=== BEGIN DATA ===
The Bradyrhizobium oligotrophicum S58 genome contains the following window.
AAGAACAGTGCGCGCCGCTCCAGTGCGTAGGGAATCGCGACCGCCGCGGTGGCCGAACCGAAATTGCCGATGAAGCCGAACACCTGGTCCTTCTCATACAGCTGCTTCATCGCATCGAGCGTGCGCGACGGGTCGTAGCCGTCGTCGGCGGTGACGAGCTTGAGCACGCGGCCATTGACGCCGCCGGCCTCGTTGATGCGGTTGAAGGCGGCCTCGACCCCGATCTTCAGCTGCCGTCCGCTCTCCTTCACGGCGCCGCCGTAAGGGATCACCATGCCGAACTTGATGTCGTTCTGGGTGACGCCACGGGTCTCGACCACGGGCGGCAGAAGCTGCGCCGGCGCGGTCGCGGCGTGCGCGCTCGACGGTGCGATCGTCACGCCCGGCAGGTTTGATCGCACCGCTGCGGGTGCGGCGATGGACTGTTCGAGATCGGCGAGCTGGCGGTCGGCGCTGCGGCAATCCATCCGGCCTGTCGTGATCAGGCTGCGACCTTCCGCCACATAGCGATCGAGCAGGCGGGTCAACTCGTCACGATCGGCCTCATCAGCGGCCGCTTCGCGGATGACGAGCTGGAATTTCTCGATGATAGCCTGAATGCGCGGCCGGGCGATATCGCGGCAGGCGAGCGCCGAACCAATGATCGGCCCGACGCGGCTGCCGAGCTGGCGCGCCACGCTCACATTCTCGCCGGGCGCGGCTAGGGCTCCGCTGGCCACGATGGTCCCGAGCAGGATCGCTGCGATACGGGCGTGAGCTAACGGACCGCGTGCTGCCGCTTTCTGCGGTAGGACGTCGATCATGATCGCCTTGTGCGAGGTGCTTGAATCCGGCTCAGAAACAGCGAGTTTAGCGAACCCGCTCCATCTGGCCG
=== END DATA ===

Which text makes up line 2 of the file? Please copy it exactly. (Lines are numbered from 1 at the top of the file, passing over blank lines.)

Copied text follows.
AAGAACAGTGCGCGCCGCTCCAGTGCGTAGGGAATCGCGACCGCCGCGGTGGCCGAACCGAAATTGCCGATGAAGCCGAACACCTGGTCCTTCTCATACAGCTGCTTCATCGCATCGAGCGTGCGCGACGGGTCGTAGCCGTCGTCGGCGGTGACGAGCTTGAGCACGCGGCCATTGACGCCGCCGGCCTCGTTGATGCGGTTGAAGGCGGCCTCGACCCCGATCTTCAGCTGCCGTCCGCTCTCCTTCACGGCGCCGCCGTAAGGGATCACCATGCCGAACTTGATGTCGTTCTGGGTGACGCCACGGGTCTCGACCACGGGCGGCAGAAGCTGCGCCGGCGCGGTCGCGGCGTGCGCGCTCGACGGTGCGATCGTCACGCCCGGCAGGTTTGATCGCACCGCTGCGGGTGCGGCGATGGACTGTTCGAGATCGGCGAGCTGGCGGTCGGCGCTGCGGCAATCCATCCGGCCTGTCGTGATCAGGCTGCGACCTTCCGCCACATAGCGATCGAGCAGGCGGGTCAACTCGTCACGATCGGCCTCATCAGCGGCCGCTTCGCGGATGACGAGCTGGAATTTCTCGATGATAGCCTGAATGCGCGGCCGGGCGATATCGCGGCAGGCGAGCGCCGAACCAATGATCGGCCCGACGCGGCTGCCGAGCTGGCGCGCCACGCTCACATTCTCGCCGGGCGCGGCTAGGGCTCCGCTGGCCACGATGGTCCCGAGCAGGATCGCTGCGATACGGGCGTGAGCTAACGGACCGCGTGCTGCCGCTTTCTGCGGTAGGACGTCGATCATGATCGCCTTGTGCGAGGTGCTTGAATCCGGCTCAGAAACAGCGAGTTTAGCGAACCCGCTCCATCTGGCCG